The big four banks will continue their run of record profits this week with an expected combined full year cash profit of $30 billion, a rise of more than 6%.
In 2014, the big four reported combined $28.6 billion in cash earnings, up from $27.1 billion in 2013, an increase of 5.7%.
The healthy increases in profits continue despite key challenges, including financial markets volatility, increasing regulatory capital requirements and some margins squeezed by low interest rates and intense competition.
“To continue to prosper in the new environment, banks will need to refocus on core businesses, redefine their structure and reshape their businesses through technology,” Tim Dring, EY’s Oceania Banking and Capital Markets leader, told Business Insider.
However, this round of full year results for the major banks will to show they have continued to perform well.
Three of the four have different reporting times than most other ASX-listed companies. However, the Commonwealth, Australia’s biggest bank, has a standard July-to-June 12 months and has already revealed its annual results.
The CBA posted a cash profit of $9.137 billion, up 5% on the $8.68 billion in 2014.
The first of the remaining banks to report will be the NAB today, followed by the ANZ tommorrow and Westpac, Monday.
The decision by all four big banks over the last week to increase variable home loan rates for owner occupiers won’t have an impact on results until the second half of 2016.
The reason for increasing home loan rates, the banks argue, is to recover the cost of keeping more capital as required under new rules designed to make the banks more resilient to any future financial crisis.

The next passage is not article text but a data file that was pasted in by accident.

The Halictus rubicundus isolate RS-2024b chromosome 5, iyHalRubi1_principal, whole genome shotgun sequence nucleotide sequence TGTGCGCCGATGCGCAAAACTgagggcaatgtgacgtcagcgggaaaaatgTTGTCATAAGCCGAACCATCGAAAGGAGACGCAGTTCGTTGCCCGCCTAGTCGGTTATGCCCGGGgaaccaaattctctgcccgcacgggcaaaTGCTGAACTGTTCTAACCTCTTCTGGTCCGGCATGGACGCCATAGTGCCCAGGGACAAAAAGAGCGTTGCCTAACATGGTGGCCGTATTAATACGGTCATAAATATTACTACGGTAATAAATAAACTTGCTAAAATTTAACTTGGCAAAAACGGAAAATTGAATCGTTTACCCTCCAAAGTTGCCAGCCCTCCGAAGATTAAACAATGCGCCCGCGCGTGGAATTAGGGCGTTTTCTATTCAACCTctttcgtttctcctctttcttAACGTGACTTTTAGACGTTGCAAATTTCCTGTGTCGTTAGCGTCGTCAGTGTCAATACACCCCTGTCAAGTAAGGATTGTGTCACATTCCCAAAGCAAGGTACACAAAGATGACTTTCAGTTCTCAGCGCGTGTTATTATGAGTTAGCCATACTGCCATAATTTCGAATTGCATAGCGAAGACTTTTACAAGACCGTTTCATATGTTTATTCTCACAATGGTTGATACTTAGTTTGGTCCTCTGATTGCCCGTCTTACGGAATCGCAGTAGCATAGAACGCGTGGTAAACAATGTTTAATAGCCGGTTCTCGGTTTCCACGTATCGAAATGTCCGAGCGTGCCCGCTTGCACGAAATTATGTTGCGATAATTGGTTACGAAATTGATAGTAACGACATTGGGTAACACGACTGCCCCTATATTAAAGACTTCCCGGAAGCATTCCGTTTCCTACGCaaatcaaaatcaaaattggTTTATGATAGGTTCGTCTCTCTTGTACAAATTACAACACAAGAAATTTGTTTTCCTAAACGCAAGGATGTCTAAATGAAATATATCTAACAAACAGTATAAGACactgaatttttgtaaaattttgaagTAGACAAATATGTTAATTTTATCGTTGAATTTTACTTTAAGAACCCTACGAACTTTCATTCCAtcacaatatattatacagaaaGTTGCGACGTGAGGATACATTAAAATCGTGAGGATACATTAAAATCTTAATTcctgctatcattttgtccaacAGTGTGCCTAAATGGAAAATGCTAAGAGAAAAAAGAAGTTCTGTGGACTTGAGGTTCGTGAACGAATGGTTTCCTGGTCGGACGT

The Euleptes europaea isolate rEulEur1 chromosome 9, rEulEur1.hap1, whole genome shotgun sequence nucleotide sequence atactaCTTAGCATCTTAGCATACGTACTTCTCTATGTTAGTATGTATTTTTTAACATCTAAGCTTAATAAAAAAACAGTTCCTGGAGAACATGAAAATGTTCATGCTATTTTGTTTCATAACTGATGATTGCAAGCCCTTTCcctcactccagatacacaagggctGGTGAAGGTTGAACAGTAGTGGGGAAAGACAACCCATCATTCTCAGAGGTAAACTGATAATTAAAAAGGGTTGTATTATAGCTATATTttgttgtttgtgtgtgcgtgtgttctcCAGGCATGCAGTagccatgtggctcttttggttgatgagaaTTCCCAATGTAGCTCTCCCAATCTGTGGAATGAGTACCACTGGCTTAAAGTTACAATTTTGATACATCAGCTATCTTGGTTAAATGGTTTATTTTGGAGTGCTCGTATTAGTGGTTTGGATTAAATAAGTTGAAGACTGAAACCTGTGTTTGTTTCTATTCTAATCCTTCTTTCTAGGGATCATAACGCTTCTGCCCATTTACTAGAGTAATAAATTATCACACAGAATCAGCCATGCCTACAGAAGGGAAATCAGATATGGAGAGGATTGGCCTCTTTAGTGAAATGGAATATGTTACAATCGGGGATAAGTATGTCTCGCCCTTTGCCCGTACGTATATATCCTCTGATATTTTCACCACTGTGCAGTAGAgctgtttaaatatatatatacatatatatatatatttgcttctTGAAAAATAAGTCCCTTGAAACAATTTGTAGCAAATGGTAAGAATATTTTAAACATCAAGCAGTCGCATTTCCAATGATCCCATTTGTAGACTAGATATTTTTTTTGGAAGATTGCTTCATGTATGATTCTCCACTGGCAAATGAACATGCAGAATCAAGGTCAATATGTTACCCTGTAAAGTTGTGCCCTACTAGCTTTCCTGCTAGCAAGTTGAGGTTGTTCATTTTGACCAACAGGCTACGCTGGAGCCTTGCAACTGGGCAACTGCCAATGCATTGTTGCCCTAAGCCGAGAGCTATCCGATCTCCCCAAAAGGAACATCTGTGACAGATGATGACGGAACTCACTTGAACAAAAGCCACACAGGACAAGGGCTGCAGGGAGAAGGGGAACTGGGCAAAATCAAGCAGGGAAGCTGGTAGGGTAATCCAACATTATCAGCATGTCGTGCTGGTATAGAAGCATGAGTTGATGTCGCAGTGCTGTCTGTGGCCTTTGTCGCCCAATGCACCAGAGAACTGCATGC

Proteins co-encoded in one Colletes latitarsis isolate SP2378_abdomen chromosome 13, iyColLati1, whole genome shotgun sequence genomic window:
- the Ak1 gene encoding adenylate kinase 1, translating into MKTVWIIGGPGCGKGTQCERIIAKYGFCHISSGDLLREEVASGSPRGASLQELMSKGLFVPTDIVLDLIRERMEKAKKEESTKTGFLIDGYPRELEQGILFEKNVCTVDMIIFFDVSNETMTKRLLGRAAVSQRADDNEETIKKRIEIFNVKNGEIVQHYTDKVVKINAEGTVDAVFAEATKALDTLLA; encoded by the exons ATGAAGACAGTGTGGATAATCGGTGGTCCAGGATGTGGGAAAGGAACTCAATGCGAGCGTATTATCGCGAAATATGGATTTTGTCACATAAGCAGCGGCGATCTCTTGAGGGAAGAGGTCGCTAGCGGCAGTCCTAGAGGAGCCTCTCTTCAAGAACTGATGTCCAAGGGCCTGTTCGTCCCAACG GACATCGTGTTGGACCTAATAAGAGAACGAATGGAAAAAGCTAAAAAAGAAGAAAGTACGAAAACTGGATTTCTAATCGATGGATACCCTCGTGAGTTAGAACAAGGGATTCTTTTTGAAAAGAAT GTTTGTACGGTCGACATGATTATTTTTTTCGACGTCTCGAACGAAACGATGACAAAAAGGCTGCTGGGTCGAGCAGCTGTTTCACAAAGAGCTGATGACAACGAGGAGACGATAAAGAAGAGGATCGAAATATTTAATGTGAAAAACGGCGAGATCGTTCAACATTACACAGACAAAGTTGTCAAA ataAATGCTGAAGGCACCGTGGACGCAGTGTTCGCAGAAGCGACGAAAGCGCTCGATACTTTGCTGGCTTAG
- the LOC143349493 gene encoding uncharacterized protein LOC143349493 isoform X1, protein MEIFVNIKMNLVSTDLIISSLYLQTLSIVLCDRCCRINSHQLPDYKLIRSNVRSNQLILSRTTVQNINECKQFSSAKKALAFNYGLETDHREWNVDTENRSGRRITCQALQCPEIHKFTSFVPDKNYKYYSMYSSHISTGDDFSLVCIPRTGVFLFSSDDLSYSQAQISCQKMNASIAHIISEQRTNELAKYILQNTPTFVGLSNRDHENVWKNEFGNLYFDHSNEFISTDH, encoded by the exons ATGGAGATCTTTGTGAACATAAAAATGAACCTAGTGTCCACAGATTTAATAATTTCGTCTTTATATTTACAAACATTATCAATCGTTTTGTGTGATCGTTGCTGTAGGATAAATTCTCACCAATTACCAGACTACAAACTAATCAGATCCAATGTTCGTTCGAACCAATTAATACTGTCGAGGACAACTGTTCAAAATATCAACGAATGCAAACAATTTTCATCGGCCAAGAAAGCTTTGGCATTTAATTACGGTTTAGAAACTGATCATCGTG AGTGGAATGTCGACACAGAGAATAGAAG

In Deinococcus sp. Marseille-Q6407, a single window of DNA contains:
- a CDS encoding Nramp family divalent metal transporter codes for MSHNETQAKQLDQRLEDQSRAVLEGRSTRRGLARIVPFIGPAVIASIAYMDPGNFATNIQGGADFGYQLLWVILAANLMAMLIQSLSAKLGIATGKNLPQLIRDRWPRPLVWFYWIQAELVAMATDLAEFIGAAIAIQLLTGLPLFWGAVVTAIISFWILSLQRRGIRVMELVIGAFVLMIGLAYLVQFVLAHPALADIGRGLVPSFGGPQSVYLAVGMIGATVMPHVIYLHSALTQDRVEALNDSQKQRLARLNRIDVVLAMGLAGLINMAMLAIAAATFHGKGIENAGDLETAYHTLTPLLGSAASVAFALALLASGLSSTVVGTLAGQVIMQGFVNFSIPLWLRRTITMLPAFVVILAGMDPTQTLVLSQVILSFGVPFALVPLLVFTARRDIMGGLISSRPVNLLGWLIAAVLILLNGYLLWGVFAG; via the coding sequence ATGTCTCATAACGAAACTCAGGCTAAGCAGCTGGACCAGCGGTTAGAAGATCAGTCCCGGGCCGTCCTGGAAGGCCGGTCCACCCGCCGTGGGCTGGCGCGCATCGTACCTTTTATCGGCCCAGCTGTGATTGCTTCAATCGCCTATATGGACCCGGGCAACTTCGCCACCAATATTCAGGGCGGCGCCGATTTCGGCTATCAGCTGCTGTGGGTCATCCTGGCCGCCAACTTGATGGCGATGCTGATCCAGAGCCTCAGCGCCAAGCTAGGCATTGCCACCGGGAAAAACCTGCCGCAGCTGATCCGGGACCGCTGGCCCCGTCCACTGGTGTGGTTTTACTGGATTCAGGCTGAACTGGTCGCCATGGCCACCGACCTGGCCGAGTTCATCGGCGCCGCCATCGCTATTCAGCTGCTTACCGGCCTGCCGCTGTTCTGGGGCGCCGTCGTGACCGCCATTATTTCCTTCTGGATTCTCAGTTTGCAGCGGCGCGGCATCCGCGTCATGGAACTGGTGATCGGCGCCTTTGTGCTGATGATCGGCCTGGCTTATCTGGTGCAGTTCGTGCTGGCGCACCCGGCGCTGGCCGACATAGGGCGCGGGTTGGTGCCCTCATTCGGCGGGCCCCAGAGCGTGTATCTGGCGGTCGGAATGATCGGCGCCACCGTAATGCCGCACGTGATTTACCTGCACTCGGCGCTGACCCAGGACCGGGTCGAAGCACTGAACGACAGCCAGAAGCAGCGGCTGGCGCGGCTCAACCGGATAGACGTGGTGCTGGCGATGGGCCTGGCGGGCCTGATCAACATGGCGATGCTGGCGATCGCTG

However, the banks, far from just recouping that cost, will actually improve their profits by between 2% and 3% by lifting home loan interest rates, according to analysis by Deutsche Bank.
EY’s Dring says the rates lift will provide the banks with additional margin to help offset constrained growth and increasing capital requirements.
Here’s what to look for in the full year results being announced over the next few days over the next few days:
A cash profit of $6.291 billion, a rise of 21.3%, is expected (Evan Lucas of IG).
In 2014, NAB’s cash profit dropped 9.8% to $5.18 billion after it took a $1.504 billion hit on its troubled UK business.
This year Evan Lucas says business banking growth is likely to ramp up and may come at the expense of margins.
The bank is also likely to give details on its UK Cydesdale asset spinoff with an IPO before the end of the year.
Deutsche Bank says the key issues to watch are the progress in exiting the UK business, evidence of an improvement in growth trends in the business bank and an update on its discussions with Nippon Life on a life insurance manufacturing partnership.
NAB went into a trading halt today, pending an announcement. There were reports that the bank had done a deal
A cash profit of $7.117 billion, a rise of 2.42%, is expected (Evan Lucas of IG).
Evan Lucas says to watch for the outlook on the bank’s Asia assets. He says asset quality will be questioned.
Deutsche Bank says the key issues any changes to margin trends in the institutional segment, evolution of the business strategy in Asia, further intentions in optimising its portfolio of businesses to improve returns and key reasons for its worse-than-peer bad debt position.
A cash profit of $7.820 billion, up 3%.
The bank released unaudited full year results when announcing an additional $3.5 billion capital raising and increasing interest rates for owner-occupied home loans.
So the announcement next Monday is expected to show little variance to the numbers already revealed. Lending was up 7% and customer deposits rose 4%. The net interest margin of 2.08% was unchanged over the year. Expenses increased 5%.
Evan Lucas says costs have been increasing consistently, with senior management costs and institutional banking partly to blame.
Deutsche Bank says to watch for further detail on the improvement in net interest margins, management’s strategy to maintain return on equity despite the current headwinds and detail
on the decline in margins in the institutional business.